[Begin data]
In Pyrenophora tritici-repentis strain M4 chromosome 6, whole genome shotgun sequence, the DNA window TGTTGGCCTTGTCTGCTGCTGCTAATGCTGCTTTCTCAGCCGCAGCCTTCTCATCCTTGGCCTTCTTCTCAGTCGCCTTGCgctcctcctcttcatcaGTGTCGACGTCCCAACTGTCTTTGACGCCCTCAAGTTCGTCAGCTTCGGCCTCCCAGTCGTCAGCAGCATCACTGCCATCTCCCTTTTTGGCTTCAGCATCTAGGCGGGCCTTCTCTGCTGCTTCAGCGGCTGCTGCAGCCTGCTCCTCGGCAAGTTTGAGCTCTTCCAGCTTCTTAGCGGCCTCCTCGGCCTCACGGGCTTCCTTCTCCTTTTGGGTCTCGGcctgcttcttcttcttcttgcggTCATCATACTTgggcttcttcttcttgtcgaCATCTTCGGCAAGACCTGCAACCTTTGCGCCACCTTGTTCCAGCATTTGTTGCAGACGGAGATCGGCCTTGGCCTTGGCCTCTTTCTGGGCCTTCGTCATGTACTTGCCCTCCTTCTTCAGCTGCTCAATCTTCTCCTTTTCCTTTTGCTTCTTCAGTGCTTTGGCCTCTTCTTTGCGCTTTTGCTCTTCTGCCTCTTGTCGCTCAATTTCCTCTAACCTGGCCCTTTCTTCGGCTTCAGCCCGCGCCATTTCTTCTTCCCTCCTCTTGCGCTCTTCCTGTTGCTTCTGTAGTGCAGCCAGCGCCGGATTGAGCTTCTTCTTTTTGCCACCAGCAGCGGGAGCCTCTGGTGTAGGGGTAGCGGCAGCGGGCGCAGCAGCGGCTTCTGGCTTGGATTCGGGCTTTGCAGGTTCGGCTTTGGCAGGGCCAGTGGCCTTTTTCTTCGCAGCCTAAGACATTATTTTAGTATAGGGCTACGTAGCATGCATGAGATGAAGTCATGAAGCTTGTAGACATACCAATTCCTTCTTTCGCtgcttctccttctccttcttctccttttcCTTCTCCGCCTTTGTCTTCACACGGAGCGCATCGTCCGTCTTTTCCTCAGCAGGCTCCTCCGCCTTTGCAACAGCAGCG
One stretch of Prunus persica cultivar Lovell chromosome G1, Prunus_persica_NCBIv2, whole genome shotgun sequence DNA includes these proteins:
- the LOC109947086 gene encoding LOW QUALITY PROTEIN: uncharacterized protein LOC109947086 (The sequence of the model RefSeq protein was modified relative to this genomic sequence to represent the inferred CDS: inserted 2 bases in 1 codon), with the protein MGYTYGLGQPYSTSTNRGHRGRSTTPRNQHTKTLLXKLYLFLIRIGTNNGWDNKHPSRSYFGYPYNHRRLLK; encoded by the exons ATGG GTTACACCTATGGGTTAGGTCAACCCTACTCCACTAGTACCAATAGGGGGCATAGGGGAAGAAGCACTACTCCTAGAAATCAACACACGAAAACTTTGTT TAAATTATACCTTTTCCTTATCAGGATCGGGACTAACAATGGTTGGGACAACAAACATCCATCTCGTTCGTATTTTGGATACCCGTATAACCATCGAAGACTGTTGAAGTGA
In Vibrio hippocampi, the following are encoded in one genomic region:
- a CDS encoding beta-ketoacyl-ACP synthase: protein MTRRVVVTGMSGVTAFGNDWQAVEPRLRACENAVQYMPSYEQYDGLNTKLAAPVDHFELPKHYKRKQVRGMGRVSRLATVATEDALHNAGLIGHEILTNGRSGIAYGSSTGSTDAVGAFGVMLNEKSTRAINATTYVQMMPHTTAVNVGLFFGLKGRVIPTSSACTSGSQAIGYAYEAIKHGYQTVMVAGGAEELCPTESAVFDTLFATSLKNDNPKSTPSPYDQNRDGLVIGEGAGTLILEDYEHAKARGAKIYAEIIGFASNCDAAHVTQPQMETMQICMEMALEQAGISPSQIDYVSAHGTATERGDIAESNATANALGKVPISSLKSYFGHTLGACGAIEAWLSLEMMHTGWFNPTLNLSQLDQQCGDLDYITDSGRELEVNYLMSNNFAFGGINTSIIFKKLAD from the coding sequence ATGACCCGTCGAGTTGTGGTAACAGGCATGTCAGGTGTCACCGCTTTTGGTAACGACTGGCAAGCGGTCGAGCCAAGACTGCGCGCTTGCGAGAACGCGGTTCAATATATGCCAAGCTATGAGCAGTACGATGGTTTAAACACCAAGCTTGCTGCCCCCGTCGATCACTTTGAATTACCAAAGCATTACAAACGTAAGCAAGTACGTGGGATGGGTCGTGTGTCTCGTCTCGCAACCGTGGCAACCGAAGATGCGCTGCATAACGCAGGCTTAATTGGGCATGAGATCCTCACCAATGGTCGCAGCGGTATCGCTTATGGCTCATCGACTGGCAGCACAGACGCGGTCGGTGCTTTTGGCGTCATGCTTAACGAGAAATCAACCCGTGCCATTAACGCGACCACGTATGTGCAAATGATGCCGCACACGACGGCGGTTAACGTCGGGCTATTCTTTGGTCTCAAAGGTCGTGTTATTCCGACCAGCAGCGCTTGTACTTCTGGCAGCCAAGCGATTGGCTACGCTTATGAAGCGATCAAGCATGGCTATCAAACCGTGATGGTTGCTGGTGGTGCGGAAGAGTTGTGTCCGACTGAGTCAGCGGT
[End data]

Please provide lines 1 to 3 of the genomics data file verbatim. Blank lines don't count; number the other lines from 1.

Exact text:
In Pyrenophora tritici-repentis strain M4 chromosome 6, whole genome shotgun sequence, the DNA window TGTTGGCCTTGTCTGCTGCTGCTAATGCTGCTTTCTCAGCCGCAGCCTTCTCATCCTTGGCCTTCTTCTCAGTCGCCTTGCgctcctcctcttcatcaGTGTCGACGTCCCAACTGTCTTTGACGCCCTCAAGTTCGTCAGCTTCGGCCTCCCAGTCGTCAGCAGCATCACTGCCATCTCCCTTTTTGGCTTCAGCATCTAGGCGGGCCTTCTCTGCTGCTTCAGCGGCTGCTGCAGCCTGCTCCTCGGCAAGTTTGAGCTCTTCCAGCTTCTTAGCGGCCTCCTCGGCCTCACGGGCTTCCTTCTCCTTTTGGGTCTCGGcctgcttcttcttcttcttgcggTCATCATACTTgggcttcttcttcttgtcgaCATCTTCGGCAAGACCTGCAACCTTTGCGCCACCTTGTTCCAGCATTTGTTGCAGACGGAGATCGGCCTTGGCCTTGGCCTCTTTCTGGGCCTTCGTCATGTACTTGCCCTCCTTCTTCAGCTGCTCAATCTTCTCCTTTTCCTTTTGCTTCTTCAGTGCTTTGGCCTCTTCTTTGCGCTTTTGCTCTTCTGCCTCTTGTCGCTCAATTTCCTCTAACCTGGCCCTTTCTTCGGCTTCAGCCCGCGCCATTTCTTCTTCCCTCCTCTTGCGCTCTTCCTGTTGCTTCTGTAGTGCAGCCAGCGCCGGATTGAGCTTCTTCTTTTTGCCACCAGCAGCGGGAGCCTCTGGTGTAGGGGTAGCGGCAGCGGGCGCAGCAGCGGCTTCTGGCTTGGATTCGGGCTTTGCAGGTTCGGCTTTGGCAGGGCCAGTGGCCTTTTTCTTCGCAGCCTAAGACATTATTTTAGTATAGGGCTACGTAGCATGCATGAGATGAAGTCATGAAGCTTGTAGACATACCAATTCCTTCTTTCGCtgcttctccttctccttcttctccttttcCTTCTCCGCCTTTGTCTTCACACGGAGCGCATCGTCCGTCTTTTCCTCAGCAGGCTCCTCCGCCTTTGCAACAGCAGCG
One stretch of Prunus persica cultivar Lovell chromosome G1, Prunus_persica_NCBIv2, whole genome shotgun sequence DNA includes these proteins:
- the LOC109947086 gene encoding LOW QUALITY PROTEIN: uncharacterized protein LOC109947086 (The sequence of the model RefSeq protein was modified relative to this genomic sequence to represent the inferred CDS: inserted 2 bases in 1 codon), with the protein MGYTYGLGQPYSTSTNRGHRGRSTTPRNQHTKTLLXKLYLFLIRIGTNNGWDNKHPSRSYFGYPYNHRRLLK; encoded by the exons ATGG GTTACACCTATGGGTTAGGTCAACCCTACTCCACTAGTACCAATAGGGGGCATAGGGGAAGAAGCACTACTCCTAGAAATCAACACACGAAAACTTTGTT TAAATTATACCTTTTCCTTATCAGGATCGGGACTAACAATGGTTGGGACAACAAACATCCATCTCGTTCGTATTTTGGATACCCGTATAACCATCGAAGACTGTTGAAGTGA